- Jun 25, 2015
Three classes by Professor Peter Szendy, of Paris West University Nanterre La Défense, were held from 1-3 June. The theme of the lectures was "The underside of images: proposals for an 'iconomy'". "Iconomy" is coined from a combination of icon (image) and economy, the flood of images in present-day society being likened here to money. The lectures developed their arguments in reference to several texts by Gilles Deleuze, Walter Benjamin, and Marie-José Mondzain, as well as footage by Robert Bresson and Brian De Palma.
"Money is the underside of all the images that cinema shows and sets in place, so that films about money are already, if implicitly, films within the film, or about the film.'' (Gilles Deleuze, Cinema 2, The time image, Minuit, 1985, p. 104). The class began with consideration of this quote from Gilles Deleuze's Cinema 2, and continued to be steered by it throughout. If a sheet of paper is a film image on its upper side, then the underside of it is money. (Implying, films cost money). Following in this strain, in the case of films about money, the side of the film image is folded inwards and the money side shows outwards: this enables us "to see the underside of the image".
We were shown various film images to illustrate this. I will introduce two scenes from among them that made a lasting impression upon me. The first was one scene from "The Sopranos" (HBO). Mother and son are in the kitchen; the son, Tony, having avenged his father's death, stands in front of the refridgerator with a banknote in his hand, while the mother sits looking at her deceased husband's photograph. There are many bits of text and pictures stuck to the fridge door with magnets; over one of these, "One day at a time", he places the banknote so that only "time" is visible. This scene suggests that "Time is money": that the son's actions imply money, namely time. Just then the mother turns over the photograph frame on the table, hinting at "seeing the underside of the image". On the underside of this image is time.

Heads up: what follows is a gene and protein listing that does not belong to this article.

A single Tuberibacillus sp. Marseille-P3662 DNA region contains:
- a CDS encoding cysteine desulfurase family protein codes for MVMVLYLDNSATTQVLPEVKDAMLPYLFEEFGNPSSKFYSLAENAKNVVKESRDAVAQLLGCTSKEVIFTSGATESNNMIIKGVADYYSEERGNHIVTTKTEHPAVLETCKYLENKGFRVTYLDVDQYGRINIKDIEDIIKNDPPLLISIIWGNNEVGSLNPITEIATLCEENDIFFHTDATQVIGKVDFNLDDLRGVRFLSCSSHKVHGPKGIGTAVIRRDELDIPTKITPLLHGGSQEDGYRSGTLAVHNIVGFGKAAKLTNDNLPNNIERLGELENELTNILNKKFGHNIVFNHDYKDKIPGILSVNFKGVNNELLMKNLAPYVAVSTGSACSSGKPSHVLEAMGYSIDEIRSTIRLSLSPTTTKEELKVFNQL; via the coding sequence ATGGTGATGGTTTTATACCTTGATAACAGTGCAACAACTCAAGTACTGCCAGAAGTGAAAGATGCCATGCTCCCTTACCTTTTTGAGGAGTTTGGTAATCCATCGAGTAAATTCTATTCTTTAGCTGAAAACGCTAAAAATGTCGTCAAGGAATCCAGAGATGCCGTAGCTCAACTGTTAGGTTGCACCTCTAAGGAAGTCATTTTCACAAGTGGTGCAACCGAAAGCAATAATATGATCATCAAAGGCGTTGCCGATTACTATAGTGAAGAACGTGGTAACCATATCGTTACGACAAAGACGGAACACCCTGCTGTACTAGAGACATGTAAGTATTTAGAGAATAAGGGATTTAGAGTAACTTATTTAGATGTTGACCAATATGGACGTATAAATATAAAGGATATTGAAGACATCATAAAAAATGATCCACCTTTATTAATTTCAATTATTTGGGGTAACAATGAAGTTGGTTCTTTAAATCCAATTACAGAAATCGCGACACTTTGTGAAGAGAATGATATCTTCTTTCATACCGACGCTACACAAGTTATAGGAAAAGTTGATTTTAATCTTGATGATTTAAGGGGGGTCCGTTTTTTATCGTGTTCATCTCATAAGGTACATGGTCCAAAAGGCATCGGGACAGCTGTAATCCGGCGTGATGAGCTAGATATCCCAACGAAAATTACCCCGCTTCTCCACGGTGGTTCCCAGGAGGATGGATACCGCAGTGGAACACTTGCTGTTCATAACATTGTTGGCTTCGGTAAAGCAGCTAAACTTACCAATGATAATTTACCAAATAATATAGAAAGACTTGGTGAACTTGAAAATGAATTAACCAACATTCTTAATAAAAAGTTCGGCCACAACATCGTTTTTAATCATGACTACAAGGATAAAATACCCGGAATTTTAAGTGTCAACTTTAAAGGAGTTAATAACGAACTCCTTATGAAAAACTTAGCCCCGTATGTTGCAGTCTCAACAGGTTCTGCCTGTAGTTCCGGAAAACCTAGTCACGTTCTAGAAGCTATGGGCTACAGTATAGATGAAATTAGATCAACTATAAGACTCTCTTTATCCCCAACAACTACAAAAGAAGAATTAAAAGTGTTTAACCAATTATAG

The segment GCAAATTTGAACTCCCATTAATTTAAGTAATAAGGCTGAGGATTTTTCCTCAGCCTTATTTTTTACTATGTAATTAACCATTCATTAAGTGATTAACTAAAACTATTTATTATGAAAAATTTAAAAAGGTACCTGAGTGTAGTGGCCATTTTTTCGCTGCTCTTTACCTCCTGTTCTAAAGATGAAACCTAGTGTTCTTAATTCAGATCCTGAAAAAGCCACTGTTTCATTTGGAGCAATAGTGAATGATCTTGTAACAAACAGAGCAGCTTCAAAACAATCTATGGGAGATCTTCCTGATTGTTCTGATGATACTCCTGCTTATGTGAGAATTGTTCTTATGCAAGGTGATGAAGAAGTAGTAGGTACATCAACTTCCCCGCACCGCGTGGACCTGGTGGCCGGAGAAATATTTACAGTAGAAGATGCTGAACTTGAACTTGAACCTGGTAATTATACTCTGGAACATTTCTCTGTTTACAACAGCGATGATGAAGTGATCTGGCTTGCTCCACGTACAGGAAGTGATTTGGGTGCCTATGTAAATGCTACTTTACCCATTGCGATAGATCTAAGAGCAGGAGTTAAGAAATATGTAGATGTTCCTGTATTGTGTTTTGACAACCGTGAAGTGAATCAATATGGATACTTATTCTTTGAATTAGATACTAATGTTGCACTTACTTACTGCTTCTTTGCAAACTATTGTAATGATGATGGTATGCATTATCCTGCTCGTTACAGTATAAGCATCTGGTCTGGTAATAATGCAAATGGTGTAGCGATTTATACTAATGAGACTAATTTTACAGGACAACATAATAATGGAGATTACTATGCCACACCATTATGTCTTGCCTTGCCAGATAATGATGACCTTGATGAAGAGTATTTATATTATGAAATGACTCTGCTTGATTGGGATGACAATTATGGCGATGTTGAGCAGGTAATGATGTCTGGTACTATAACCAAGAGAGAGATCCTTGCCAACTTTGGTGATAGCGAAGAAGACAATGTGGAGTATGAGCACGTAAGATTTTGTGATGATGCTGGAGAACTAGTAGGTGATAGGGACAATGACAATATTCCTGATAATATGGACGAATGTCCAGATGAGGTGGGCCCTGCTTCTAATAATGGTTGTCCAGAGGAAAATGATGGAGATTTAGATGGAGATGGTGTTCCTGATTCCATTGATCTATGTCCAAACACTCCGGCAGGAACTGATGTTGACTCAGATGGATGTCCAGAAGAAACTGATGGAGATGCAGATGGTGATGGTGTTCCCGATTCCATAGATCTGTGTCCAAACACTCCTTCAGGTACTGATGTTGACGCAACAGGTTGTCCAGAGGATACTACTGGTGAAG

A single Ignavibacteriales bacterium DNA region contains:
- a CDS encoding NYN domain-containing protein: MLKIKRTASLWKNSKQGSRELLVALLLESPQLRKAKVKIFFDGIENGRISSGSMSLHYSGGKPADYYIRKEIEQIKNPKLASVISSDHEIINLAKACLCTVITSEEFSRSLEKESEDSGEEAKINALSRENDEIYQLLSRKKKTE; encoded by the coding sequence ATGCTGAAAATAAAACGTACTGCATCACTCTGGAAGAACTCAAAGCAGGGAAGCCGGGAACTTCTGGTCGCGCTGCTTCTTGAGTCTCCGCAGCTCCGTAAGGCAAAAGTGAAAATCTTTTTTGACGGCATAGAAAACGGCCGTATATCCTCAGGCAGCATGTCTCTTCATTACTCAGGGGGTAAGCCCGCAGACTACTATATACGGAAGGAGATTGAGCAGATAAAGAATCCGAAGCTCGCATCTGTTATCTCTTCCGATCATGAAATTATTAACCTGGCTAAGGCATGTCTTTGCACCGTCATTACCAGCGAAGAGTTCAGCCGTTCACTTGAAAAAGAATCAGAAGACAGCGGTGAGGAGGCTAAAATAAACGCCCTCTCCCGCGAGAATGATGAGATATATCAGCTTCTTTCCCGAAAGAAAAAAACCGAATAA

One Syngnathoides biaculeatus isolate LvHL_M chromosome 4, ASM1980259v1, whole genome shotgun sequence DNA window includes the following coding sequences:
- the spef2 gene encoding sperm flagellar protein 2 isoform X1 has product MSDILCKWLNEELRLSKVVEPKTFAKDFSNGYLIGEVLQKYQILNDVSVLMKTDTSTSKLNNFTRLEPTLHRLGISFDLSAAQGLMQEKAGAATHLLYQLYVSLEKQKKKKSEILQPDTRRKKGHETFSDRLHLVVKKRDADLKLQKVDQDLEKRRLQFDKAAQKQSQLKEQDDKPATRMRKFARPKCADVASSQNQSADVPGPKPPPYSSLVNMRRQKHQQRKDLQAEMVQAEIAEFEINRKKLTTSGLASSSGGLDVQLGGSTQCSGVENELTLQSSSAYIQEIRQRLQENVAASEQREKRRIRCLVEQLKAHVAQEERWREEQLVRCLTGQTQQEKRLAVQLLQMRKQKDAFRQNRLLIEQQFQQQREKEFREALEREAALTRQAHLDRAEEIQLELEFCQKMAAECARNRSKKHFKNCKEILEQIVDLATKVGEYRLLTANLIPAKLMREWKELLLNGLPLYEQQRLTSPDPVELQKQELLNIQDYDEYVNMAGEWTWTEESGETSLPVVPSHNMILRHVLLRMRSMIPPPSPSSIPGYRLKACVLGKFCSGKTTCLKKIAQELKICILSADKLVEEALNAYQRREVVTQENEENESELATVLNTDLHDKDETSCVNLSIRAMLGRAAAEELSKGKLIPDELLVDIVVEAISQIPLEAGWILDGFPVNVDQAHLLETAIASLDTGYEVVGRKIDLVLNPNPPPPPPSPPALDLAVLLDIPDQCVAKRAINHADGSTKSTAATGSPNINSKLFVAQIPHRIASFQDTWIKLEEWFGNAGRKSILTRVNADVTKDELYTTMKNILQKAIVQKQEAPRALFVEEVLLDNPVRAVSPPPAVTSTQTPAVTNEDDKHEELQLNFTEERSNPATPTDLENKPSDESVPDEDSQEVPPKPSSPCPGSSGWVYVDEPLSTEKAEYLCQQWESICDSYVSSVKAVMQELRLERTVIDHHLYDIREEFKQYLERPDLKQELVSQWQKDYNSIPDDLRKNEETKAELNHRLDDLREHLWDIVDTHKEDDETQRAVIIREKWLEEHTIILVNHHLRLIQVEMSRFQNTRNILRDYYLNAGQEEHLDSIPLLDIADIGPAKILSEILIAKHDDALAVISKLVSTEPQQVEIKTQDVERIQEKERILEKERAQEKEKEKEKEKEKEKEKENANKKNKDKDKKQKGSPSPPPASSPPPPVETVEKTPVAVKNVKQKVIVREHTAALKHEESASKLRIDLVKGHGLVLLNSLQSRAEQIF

The second was one scene from "Pickpocket" (Bresson). The is staged inside a train just about to depart from Paris-Gare de Lyon. A gang of pickpockets uses smooth techniques to steal valuables undetected by the people on the train. In this scene, the passing round of a stolen purse between the gang members suggests money going round - money only has worth when in circulation. It is the same with film images. Furthermore, here, the stealing of a watch in fact signifies the stealing of time. Thus, in films about money, the underside of the image of visible, yet obscure money reveals the invisible, yet clear object of time.
In this way, the three days of lectures made a spectacular exposition of the difficult "time image" as advocated by Deleuze.